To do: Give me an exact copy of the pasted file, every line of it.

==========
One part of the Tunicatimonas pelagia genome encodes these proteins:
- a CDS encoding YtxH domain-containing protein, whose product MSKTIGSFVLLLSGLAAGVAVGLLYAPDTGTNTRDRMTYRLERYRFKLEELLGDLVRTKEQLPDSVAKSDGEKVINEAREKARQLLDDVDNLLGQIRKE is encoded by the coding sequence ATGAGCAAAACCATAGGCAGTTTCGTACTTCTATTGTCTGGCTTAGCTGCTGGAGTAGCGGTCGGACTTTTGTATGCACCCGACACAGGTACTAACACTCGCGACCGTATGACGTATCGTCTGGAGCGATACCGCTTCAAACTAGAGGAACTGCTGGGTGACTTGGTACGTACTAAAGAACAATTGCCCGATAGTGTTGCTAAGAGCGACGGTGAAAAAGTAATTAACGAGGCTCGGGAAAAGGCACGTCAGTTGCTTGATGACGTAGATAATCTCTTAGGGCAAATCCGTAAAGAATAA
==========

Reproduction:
One part of the Tunicatimonas pelagia genome encodes these proteins:
- a CDS encoding YtxH domain-containing protein, whose product MSKTIGSFVLLLSGLAAGVAVGLLYAPDTGTNTRDRMTYRLERYRFKLEELLGDLVRTKEQLPDSVAKSDGEKVINEAREKARQLLDDVDNLLGQIRKE is encoded by the coding sequence ATGAGCAAAACCATAGGCAGTTTCGTACTTCTATTGTCTGGCTTAGCTGCTGGAGTAGCGGTCGGACTTTTGTATGCACCCGACACAGGTACTAACACTCGCGACCGTATGACGTATCGTCTGGAGCGATACCGCTTCAAACTAGAGGAACTGCTGGGTGACTTGGTACGTACTAAAGAACAATTGCCCGATAGTGTTGCTAAGAGCGACGGTGAAAAAGTAATTAACGAGGCTCGGGAAAAGGCACGTCAGTTGCTTGATGACGTAGATAATCTCTTAGGGCAAATCCGTAAAGAATAA